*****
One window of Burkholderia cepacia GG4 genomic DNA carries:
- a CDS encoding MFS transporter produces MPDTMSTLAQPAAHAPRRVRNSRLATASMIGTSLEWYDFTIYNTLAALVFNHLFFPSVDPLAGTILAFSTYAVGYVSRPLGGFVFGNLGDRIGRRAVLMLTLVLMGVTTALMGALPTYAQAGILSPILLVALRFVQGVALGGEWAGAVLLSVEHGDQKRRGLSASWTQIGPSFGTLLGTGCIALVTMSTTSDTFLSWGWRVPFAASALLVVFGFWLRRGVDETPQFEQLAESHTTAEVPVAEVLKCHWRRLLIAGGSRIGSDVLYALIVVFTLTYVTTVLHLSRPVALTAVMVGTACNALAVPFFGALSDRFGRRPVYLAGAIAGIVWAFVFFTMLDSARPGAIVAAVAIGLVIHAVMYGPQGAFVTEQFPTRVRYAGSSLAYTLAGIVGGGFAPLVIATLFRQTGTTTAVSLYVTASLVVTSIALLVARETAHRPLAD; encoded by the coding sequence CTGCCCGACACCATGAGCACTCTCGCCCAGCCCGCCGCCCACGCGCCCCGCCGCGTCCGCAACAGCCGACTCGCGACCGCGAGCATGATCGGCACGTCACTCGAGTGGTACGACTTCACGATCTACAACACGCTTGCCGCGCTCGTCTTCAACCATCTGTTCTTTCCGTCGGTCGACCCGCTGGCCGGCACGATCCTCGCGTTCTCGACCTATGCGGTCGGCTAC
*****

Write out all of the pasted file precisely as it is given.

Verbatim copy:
One window of Burkholderia cepacia GG4 genomic DNA carries:
- a CDS encoding MFS transporter produces MPDTMSTLAQPAAHAPRRVRNSRLATASMIGTSLEWYDFTIYNTLAALVFNHLFFPSVDPLAGTILAFSTYAVGYVSRPLGGFVFGNLGDRIGRRAVLMLTLVLMGVTTALMGALPTYAQAGILSPILLVALRFVQGVALGGEWAGAVLLSVEHGDQKRRGLSASWTQIGPSFGTLLGTGCIALVTMSTTSDTFLSWGWRVPFAASALLVVFGFWLRRGVDETPQFEQLAESHTTAEVPVAEVLKCHWRRLLIAGGSRIGSDVLYALIVVFTLTYVTTVLHLSRPVALTAVMVGTACNALAVPFFGALSDRFGRRPVYLAGAIAGIVWAFVFFTMLDSARPGAIVAAVAIGLVIHAVMYGPQGAFVTEQFPTRVRYAGSSLAYTLAGIVGGGFAPLVIATLFRQTGTTTAVSLYVTASLVVTSIALLVARETAHRPLAD; encoded by the coding sequence CTGCCCGACACCATGAGCACTCTCGCCCAGCCCGCCGCCCACGCGCCCCGCCGCGTCCGCAACAGCCGACTCGCGACCGCGAGCATGATCGGCACGTCACTCGAGTGGTACGACTTCACGATCTACAACACGCTTGCCGCGCTCGTCTTCAACCATCTGTTCTTTCCGTCGGTCGACCCGCTGGCCGGCACGATCCTCGCGTTCTCGACCTATGCGGTCGGCTAC